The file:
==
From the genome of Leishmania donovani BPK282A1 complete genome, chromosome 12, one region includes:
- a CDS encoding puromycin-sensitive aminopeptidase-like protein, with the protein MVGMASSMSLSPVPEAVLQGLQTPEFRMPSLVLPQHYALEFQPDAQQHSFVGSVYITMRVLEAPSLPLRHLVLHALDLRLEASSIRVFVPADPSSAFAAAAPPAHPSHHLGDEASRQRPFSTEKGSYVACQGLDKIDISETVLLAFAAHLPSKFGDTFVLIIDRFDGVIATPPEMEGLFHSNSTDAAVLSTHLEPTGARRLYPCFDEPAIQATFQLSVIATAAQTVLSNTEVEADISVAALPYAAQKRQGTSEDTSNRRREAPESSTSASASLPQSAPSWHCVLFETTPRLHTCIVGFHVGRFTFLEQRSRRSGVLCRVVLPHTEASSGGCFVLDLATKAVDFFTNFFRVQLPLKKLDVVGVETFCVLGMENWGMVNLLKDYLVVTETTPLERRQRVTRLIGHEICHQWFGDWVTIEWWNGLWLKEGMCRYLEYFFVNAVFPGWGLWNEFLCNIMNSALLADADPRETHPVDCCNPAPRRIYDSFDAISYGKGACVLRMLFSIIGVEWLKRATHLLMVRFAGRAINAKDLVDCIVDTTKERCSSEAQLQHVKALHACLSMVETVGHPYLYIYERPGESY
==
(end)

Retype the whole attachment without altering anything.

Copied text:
From the genome of Leishmania donovani BPK282A1 complete genome, chromosome 12, one region includes:
- a CDS encoding puromycin-sensitive aminopeptidase-like protein, with the protein MVGMASSMSLSPVPEAVLQGLQTPEFRMPSLVLPQHYALEFQPDAQQHSFVGSVYITMRVLEAPSLPLRHLVLHALDLRLEASSIRVFVPADPSSAFAAAAPPAHPSHHLGDEASRQRPFSTEKGSYVACQGLDKIDISETVLLAFAAHLPSKFGDTFVLIIDRFDGVIATPPEMEGLFHSNSTDAAVLSTHLEPTGARRLYPCFDEPAIQATFQLSVIATAAQTVLSNTEVEADISVAALPYAAQKRQGTSEDTSNRRREAPESSTSASASLPQSAPSWHCVLFETTPRLHTCIVGFHVGRFTFLEQRSRRSGVLCRVVLPHTEASSGGCFVLDLATKAVDFFTNFFRVQLPLKKLDVVGVETFCVLGMENWGMVNLLKDYLVVTETTPLERRQRVTRLIGHEICHQWFGDWVTIEWWNGLWLKEGMCRYLEYFFVNAVFPGWGLWNEFLCNIMNSALLADADPRETHPVDCCNPAPRRIYDSFDAISYGKGACVLRMLFSIIGVEWLKRATHLLMVRFAGRAINAKDLVDCIVDTTKERCSSEAQLQHVKALHACLSMVETVGHPYLYIYERPGESY